Iranian President Mahmoud Ahmadinejad inaugurated on Saturday a new phase in the Arak heavy-water reactor project, part of Iran's atomic program, which the West fears is aimed at producing bombs.
A agency witness said the president inaugurated the project and toured the site at Khondab, which is near Arak 120 miles southwest of the capital Tehran.
The plant's plutonium by-product could be used to make atomic warheads.
The move came days before a UN deadline for Iran to halt uranium enrichment, the part of the program, which is the biggest worry to the West.
But the latest development is likely to raise further fears in Western capitals.
"Inaugurating the heavy water production plant in Arak is a big step toward using Iran's right, which means reaching peaceful nuclear technology," Foreign Ministry spokesman Hamid Reza Asefi was quoted by state television as saying.
An Iranian nuclear official said this week that heavy water production itself was not a proliferation risk but a Western diplomat said such a move would not be a constructive step.
Western nations accuse Iran of seeking to master technology to produce nuclear weapons. Iran, the world's fourth largest oil exporter, insists its aim is only for electricity.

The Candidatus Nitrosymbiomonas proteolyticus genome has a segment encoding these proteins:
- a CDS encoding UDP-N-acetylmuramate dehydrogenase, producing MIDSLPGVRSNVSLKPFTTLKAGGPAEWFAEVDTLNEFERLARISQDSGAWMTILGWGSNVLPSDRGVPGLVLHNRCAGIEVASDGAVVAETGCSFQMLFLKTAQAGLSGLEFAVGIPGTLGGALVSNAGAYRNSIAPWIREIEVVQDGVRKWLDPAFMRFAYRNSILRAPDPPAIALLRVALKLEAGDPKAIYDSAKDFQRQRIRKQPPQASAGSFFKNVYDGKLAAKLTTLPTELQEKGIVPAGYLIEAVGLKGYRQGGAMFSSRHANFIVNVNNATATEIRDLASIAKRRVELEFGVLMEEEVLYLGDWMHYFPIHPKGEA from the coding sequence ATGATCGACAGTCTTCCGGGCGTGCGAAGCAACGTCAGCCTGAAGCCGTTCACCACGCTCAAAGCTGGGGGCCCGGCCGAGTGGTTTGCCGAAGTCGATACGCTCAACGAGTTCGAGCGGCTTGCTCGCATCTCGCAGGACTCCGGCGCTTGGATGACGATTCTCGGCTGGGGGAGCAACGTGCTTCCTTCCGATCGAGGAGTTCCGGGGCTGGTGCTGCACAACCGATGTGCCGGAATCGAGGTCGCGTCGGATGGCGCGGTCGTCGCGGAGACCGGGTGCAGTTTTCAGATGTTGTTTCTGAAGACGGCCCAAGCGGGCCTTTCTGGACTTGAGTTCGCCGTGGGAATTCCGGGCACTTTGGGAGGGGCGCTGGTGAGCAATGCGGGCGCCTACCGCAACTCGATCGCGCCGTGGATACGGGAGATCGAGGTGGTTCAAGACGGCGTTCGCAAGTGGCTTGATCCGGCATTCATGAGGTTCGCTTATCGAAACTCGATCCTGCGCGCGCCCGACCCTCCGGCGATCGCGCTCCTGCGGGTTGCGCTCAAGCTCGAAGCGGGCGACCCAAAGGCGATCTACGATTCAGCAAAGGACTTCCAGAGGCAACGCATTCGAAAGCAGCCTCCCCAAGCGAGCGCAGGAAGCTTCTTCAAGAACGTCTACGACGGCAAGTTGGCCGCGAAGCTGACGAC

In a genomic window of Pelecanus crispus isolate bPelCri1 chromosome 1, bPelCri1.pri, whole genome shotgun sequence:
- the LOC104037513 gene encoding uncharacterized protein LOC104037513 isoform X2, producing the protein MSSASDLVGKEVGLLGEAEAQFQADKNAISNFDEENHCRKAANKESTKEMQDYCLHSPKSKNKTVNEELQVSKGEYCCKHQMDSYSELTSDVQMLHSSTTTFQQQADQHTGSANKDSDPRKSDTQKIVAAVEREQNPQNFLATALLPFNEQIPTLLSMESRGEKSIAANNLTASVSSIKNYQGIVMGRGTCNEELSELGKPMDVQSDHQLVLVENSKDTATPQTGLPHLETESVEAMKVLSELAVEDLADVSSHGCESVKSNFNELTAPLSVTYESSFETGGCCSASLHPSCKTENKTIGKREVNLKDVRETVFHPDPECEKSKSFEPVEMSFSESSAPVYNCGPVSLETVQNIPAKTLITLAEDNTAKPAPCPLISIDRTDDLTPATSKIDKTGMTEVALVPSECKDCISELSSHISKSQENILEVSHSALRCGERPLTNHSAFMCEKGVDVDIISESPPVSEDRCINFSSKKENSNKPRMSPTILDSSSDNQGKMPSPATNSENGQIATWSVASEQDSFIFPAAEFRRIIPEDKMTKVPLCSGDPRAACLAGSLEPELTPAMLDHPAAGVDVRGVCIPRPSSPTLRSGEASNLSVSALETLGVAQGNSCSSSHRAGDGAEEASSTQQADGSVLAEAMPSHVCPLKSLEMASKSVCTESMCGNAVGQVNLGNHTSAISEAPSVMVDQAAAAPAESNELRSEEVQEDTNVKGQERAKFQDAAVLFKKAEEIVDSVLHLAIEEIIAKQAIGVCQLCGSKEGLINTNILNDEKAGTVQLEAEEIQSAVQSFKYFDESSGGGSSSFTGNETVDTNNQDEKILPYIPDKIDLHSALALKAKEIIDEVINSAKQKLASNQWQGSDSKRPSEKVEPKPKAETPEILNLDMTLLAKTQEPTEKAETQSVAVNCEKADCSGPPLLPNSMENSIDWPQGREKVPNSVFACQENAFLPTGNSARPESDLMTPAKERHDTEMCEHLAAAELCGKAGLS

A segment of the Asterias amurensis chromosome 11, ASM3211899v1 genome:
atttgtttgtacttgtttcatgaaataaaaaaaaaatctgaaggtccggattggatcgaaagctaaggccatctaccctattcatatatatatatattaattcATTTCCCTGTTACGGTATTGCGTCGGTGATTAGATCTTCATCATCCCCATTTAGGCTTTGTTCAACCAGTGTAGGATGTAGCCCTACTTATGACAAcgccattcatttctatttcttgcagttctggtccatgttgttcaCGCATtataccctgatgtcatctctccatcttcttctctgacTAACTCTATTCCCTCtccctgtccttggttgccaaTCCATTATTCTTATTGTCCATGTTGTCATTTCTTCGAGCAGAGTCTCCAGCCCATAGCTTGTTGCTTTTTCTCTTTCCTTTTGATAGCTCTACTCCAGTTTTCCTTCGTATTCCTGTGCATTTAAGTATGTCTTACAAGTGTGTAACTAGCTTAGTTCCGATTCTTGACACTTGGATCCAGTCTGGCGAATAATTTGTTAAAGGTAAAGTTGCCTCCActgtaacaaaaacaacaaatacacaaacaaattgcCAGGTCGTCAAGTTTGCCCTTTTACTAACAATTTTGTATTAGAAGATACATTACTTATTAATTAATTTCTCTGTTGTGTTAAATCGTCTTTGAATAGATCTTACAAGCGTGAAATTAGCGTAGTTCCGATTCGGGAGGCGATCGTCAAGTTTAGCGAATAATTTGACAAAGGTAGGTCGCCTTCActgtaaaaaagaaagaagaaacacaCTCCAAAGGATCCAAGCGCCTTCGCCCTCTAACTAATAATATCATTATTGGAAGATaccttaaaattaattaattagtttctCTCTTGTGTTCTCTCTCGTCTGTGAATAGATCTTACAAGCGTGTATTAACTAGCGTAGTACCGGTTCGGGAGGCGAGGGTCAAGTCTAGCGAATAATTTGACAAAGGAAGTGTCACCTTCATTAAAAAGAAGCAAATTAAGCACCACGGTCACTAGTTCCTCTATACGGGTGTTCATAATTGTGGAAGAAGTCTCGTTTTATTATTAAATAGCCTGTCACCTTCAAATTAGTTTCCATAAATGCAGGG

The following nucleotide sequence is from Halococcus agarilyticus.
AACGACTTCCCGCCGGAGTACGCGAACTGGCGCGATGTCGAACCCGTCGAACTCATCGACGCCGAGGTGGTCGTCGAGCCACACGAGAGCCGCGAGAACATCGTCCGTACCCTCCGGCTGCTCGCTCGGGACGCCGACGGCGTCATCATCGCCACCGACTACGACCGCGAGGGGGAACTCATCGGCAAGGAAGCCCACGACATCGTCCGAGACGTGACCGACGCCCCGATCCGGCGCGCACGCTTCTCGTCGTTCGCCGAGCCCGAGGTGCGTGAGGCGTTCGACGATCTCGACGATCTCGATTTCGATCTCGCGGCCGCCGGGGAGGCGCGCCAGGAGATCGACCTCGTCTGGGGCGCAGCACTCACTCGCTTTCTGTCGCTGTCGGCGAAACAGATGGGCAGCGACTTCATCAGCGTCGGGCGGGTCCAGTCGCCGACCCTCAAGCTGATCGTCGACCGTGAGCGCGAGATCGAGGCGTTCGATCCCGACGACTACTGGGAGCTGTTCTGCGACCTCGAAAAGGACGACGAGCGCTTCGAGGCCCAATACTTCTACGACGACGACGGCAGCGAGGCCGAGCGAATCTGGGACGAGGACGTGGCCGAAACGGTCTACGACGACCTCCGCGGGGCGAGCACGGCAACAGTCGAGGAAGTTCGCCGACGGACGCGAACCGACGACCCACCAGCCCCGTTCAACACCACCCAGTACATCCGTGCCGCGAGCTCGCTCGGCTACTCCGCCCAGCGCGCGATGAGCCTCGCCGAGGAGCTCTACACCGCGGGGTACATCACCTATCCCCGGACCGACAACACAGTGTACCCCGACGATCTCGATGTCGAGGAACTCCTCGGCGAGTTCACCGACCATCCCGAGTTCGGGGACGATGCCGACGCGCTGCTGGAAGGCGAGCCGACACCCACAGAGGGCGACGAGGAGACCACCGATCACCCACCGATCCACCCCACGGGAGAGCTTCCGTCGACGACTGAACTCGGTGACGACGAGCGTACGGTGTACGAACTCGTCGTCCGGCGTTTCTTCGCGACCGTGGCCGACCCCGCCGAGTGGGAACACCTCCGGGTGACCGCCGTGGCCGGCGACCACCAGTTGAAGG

A small group of correspondents from foreign news organizations were taken with Iranian journalists to Khondab, the site near Arak where the heavy-water project is being built, to attend the presidential speech.
The complex was protected by dozens of anti-aircraft guns and surrounded by a four-meter high barbed wire fence.
Photographers and TV journalists were asked not to take any images except in areas where they were specifically permitted.
The Iranian nuclear official had said Iran would start up heavy-water production but not the reactor.
He said this unit had no military use so supervision by the UN watchdog, International Atomic Energy Agency (IAEA), was not obligatory.
"The product of this project provides for cooling and depleting systems of the reactor, that can be used in various industries," the official said.
The West's main concern is Iran's program for enriching uranium, a process that can be used to make fuel for nuclear power stations or material for bombs.
The UN Security Council passed a resolution on July 31 giving Iran 30 days to halt enrichment or face possible sanctions.
The resolution also cited a call by the IAEA for Iran to reconsider construction of its heavy water reactor project.
Iran's deputy parliament speaker, Mohammad Reza Bahonar, warned the West in comments published by Iran's Sharq newspaper on Saturday that putting pressure on the country could prompt public calls for Iran to pursue a weapons program.
"Be afraid of the day that the Iranian nation comes into the streets and stages demonstrations to ask the government to produce nuclear weapons to combat the threats," he said.
Iranian officials consistently say Iran has no plans to build atomic weapons. Iran's highest authority, Supreme Leader Ayatollah Ali Khamenei, has issued a religious decree, saying making, stockpiling or using nuclear weapons was against Islamic beliefs, the official IRNA news agency reported in August 2005.